Is there a comprehensive future?

Our new webinar on December 10th involves four exciting speakers with different perspectives on the issue of comprehensive education. There’s John Bercow, former Speaker of the House of Commons; Dr Mary Bousted, joint general secretary of the NEU; Danny Dorling, a leading academic exploring issues of social justice and inequality; and Thelma Walker, a former member of the education select committee. We expect tickets to sell out fast, so book now if you’d like to attend. Find out more and book a place HERE.

Campaign for State Education (CASE) AGM

Comprehensive Future vice chair, Melissa Benn, is a guest speaker at the CASE AGM, alongside Kevin Courtney, joint general secretary of the NEU. The theme is, ‘Education – things must change!’

Please show your support for CASE and attend what promises to be an excellent event. Learn more HERE.

The SSEF failed as a policy

Schools Week recently reported on the failure of the Selective School Expansion Fund to boost numbers of disadvantaged pupils in grammar schools.  Despite the money being given specifically to improve access for poorer children, some selective schools became less inclusive. It’s worrying that there has been no announcement about whether this flawed fund for grammar school expansion will continue. Read more HERE.

New research highlights the problems with selection

A new report by the IFS and the Centre for Education Policy and Equalising Opportunities, written for the Social Mobility Commission, looked at how the earnings outcomes of children from different backgrounds vary across local authorities, and found that selection could be a factor. The Guardian wrote about the findings with a look at the Chilterns in selective Bucks. A follow-up letter in the paper highlighted the failure of Bucks County Council to acknowledge the problems in the county.  The study is well worth reading, and we review the key points here.

A recent report by PISA also highlighted the inequality caused by selecting children to different education pathways at a young age. We report on the findings here.

The logic flaw at the heart of the 11-plus test

Dr Sam Sims of the UCL Institute of Education wrote an excellent article in Schools Week discussing the fact the 11-plus text can not be both accurate and fair. IQ tests are a flawed measure, and as Sims points out ‘intelligence is only half the story’, with pupils known to succeed due to a mix of factors, including hard work and intellectual curiosity. So any 11-plus test based on one factor alone can not be accurate. Modern 11-plus tests seem to test a mix of IQ and curriculum skills, with English and Maths papers offered alongside ‘reasoning’ papers. However curriculum subjects obviously benefit from good teaching and practise, so lessons with private tutors are likely to increase the chances of wealthy pupils passing, and this test can not be fair for all children. As Sims says, ‘it’s time the 11 Plus retired from the game. ‘ Read more HERE.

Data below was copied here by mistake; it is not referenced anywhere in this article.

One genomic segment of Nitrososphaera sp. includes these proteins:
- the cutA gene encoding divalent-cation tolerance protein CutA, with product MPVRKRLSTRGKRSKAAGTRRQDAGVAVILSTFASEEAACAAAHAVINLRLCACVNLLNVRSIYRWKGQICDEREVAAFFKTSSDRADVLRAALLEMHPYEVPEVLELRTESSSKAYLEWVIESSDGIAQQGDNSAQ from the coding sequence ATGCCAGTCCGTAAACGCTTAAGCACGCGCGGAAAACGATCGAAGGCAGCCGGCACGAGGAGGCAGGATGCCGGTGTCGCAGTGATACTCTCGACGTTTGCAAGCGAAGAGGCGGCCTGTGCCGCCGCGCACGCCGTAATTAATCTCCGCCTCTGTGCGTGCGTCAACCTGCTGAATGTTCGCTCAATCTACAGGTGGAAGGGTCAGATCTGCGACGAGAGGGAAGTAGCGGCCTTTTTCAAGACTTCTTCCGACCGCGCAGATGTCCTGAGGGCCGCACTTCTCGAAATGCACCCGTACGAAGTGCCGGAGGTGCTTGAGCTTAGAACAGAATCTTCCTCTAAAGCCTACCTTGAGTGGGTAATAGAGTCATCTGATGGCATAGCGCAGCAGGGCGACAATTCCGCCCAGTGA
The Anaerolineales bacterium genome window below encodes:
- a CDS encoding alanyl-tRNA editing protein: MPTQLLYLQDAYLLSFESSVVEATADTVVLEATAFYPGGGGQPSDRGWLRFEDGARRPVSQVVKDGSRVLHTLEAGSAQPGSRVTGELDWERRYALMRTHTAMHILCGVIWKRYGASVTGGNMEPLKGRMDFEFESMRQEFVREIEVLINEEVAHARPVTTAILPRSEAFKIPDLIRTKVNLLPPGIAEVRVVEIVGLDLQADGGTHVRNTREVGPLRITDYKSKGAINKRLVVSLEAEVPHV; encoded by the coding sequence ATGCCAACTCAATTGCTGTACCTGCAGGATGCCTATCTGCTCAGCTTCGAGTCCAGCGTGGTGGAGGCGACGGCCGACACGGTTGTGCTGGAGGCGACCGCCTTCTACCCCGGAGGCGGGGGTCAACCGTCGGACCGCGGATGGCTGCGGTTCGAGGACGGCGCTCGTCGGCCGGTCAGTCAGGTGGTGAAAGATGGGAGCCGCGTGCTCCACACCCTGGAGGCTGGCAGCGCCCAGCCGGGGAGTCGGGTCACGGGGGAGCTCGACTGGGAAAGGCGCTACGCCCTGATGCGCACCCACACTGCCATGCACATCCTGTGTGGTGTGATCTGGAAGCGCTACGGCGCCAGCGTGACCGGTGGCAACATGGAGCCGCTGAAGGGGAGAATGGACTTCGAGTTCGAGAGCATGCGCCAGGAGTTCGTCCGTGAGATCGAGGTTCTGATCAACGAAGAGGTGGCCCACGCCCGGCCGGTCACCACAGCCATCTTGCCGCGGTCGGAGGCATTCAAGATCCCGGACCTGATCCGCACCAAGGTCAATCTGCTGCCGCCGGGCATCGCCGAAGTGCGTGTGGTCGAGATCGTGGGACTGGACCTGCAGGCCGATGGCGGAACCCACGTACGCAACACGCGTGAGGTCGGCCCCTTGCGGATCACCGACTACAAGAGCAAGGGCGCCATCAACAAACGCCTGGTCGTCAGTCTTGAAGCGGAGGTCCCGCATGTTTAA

The evidence for postponing the 11-plus

Matt Western, the Labour MP for Warwick and Leamington, asked a parliamentary question on the evidence the DfE used for its recommendation that grammar school tests were postponed. Nick Gibb responded and said, ‘It is unlikely that children will have performed at the best of their ability at the beginning of September this year… Several studies have shown that disadvantaged children have been disproportionately affected by the period of school closure.’ Yet test for thousands of children went ahead in September, with grammar schools in Lincolnshire and Birmingham among those choosing to ignore the DfE message. Most 11-plus tests were moved to mid-October, and obviously, no evidence was provided on how much difference just five or six weeks of school will have made to disadvantaged pupils. The response can be read in full HERE.

An 11-plus “failure” speaks out against the system

Harriet Seager-Fleming failed the Kent Test, and a grammar school appeal chair said she couldn’t cope with the academic demands of a grammar school. Despite this, she excelled at school and achieved a First Class Honours degree from Cambridge University. In a powerful interview with Kent Online she was asked what she would say to the man who once said she wouldn’t cut it at a grammar school, Harriet said, “I’d tell him, politely, that people in positions like his shouldn’t put limitations on others when they are so young. They don’t take into account the impact something like that can have on an 11-year-old.” Read the article HERE.